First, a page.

Have you ever had a moment in your life where you feel stuck between being a woman and a girl? I feel like I’m at that stage right now. I’m 25 years old. I’m supposed to be considered a woman and most people do consider me a woman, however, I still feel like I’m a girl too, at times.
According to the Meriam Webster dictionary, girlhood is described as: “the state or time of being a girl” and womanhood is described as, “the state of being a woman; womanly character or qualities.”
These definitions seem pretty simple; but also vague. To help me on my quest to find more answers on what constitutes girlhood and womanhood, I asked two women – Nokubonga Sirhalarhala, 23 years old, and Sonia Solomon, 51 years old – their thoughts on the subject.
When I asked Nokubonga and Sonia, respectively, what they thought the state of girlhood was, they both said that it refers to a time when girls are young and more childlike in everything they do.
Sonia further explained that girlhood, is “… your sex, being a female… and other things that surround it; the way that you are, the way that you are dressed, they way that you are raised, how you talk and how you are as a person” – the things that are considered socially acceptable for a woman.
About womanhood, Sonia had this to say: “When you are a girl, you are still innocent, but once you become a woman you are more mature, and you know things better.”
Nokubonga explained that in her Xhosa culture some women go through a custom called Intonjane. Intonjane is usually performed when a girl gets her first period. Nokubonga said that she went through intonjane in 2015 and she was 16 years old.
“It is performed to welcome a girl into womanhood. During this custom the girl is isolated from the family members, especially the mother and father. They are not allowed anywhere near where the girl is. And through that process a girl is taught what a woman is, what a woman needs, how to behave like a woman, and how women cater for themselves. It usually takes about 21 days up to a month but it differs.”
Sonia admitted she didn’t go through a ritual or custom, but felt that she just knew when she reached womanhood: “I think it (womanhood) would happen more in your 20’s.”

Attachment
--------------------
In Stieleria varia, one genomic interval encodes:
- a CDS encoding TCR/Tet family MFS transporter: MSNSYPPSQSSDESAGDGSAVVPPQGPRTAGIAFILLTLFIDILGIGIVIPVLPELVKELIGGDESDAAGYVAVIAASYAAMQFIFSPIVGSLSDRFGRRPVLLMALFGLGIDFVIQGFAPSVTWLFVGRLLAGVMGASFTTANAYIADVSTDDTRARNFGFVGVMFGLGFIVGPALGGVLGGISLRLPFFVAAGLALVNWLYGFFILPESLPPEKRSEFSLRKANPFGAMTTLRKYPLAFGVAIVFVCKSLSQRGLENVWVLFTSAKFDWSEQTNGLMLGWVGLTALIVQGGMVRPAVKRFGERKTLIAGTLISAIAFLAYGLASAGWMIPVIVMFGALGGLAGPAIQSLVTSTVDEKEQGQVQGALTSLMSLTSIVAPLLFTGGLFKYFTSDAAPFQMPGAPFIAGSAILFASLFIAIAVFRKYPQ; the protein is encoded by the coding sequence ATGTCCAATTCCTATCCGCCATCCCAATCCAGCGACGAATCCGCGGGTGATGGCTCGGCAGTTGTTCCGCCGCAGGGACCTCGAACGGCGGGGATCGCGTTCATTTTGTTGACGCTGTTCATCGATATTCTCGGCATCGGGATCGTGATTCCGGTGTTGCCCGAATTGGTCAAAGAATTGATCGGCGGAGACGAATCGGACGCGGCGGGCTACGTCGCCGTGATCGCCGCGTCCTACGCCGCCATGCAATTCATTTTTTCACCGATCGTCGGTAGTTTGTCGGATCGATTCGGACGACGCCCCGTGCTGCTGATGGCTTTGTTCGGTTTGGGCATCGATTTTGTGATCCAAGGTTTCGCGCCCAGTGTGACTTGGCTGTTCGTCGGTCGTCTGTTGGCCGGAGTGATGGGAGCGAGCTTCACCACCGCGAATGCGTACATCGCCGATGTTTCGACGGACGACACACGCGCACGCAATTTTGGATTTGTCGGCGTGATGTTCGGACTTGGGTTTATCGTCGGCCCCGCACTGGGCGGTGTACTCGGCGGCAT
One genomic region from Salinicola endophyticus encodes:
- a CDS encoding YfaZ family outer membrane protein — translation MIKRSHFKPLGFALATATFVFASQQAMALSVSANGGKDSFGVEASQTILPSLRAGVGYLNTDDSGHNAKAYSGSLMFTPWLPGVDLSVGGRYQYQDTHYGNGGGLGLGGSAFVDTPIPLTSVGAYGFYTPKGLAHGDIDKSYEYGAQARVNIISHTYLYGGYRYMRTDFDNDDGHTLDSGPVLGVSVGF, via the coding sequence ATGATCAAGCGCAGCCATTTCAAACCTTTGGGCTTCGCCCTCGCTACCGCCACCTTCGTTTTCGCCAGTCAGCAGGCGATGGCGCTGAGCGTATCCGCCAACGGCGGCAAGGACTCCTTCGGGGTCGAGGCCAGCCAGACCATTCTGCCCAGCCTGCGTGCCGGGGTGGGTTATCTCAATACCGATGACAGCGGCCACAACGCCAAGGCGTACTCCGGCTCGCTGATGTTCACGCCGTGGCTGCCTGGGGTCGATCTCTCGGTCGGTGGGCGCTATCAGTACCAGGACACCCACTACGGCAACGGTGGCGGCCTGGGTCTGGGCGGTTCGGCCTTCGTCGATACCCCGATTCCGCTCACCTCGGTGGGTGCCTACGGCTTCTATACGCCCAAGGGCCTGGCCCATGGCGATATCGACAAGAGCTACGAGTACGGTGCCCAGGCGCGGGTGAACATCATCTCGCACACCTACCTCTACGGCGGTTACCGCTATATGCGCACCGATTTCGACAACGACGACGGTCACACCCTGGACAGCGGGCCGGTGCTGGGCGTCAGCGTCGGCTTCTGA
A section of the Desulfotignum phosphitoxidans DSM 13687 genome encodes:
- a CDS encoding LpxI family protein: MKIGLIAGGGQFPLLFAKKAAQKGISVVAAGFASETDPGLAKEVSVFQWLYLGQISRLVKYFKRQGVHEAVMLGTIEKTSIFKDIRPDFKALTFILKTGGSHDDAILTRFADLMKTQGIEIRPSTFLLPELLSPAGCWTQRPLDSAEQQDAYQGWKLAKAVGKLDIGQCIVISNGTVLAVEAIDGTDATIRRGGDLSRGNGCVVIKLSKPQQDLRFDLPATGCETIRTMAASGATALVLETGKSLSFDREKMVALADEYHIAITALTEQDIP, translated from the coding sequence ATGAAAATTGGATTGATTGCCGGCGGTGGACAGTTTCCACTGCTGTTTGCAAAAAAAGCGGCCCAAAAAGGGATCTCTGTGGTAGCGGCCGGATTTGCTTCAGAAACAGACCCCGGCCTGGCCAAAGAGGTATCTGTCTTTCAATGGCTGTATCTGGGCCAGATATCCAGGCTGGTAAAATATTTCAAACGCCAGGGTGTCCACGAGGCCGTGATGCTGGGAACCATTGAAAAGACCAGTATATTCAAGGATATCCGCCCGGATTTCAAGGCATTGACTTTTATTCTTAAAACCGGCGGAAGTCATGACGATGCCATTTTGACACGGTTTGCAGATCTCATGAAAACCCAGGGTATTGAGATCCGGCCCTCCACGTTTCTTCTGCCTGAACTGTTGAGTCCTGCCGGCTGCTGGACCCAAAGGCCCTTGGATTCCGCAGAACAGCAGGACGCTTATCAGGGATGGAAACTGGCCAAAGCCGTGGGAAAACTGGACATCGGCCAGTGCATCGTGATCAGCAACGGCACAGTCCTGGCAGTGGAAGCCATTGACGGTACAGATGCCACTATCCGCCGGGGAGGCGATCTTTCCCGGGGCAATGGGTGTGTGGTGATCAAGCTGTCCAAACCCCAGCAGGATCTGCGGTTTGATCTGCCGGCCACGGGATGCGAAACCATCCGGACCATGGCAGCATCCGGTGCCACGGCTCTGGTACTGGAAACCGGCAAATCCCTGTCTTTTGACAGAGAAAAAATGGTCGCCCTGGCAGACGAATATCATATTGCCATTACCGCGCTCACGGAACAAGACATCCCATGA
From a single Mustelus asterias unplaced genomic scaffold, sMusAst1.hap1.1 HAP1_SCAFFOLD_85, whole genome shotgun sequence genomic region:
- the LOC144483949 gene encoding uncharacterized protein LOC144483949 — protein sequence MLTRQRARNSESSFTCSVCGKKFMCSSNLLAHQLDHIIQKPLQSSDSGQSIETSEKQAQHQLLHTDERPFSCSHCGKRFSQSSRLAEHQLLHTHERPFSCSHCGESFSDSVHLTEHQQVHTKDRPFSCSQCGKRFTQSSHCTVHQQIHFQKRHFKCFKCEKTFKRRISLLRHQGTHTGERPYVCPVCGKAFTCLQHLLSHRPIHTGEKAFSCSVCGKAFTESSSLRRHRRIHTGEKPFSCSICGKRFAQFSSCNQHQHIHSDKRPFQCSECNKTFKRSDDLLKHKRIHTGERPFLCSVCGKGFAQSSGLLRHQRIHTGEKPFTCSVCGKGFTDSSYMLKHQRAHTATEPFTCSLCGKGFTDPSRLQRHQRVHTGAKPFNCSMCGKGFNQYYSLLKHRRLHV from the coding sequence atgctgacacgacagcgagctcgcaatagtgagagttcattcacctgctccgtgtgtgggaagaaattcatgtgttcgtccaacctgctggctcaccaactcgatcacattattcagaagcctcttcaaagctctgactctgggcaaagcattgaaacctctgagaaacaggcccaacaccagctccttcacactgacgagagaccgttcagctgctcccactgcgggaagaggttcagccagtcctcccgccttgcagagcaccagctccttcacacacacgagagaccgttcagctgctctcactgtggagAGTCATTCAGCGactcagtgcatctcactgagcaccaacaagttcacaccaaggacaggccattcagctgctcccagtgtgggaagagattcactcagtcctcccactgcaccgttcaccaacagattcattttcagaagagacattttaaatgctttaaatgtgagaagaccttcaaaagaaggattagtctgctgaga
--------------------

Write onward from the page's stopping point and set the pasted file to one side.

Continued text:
Another issue that I felt quite insecure about as a young girl in primary and high school was that compared to other girls who were blossoming, and their bodies were changing, mine wasn’t. I was quite a late bloomer and only really blossomed when I was 22.
When I asked Nokubonga if she thought that the changing of a girl’s body influences your transition she strongly agreed.
“As a female the body changes when you reach a certain stage in life which is called the puberty stage; this includes your height, changing of breast and weight and your menstruation cycle. When you go into womanhood it means that you have been through these changes that happened during puberty.”
Sonia also agreed that your bodily changes influence your step into womanhood.
“Yes, definitely. It’s a time for you to know that things are different now. You become more conscious of your body. That you’re getting fat; that you’re getting thin; that you’re growing hair.”
Society and girlhood
Up until this day some of my friends call me a girl and to be honest, I don’t mind it. It makes me feel younger and more carefree.
When I asked Nokubonga and Sonia what they thought of this they both said that that hasn’t happened to them before. Nokubonga explained that because she has gone through the custom most people around her know to identify her as a woman. If someone calls her a “girl” she will correct them because she has been through intonjane.
I have realised that sometimes the people who are close to you, like close friends and family, may still perceive you as a girl, but those who are strangers will call you a woman as a sign of respect and maturity.
Are you a girl or woman?
Honestly, there’s no right or wrong answer, but depends on how you see yourself and how others consider you from observing how you behave, talk, dress and portray yourself.
Tori Amos couldn’t have said it any better when she said, “Womanhood is a whole different thing from girlhood. Girlhood is a gift… Womanhood is a choice.”
Tell us: What would you define as girlhood and womanhood?
Read here on beauty standards.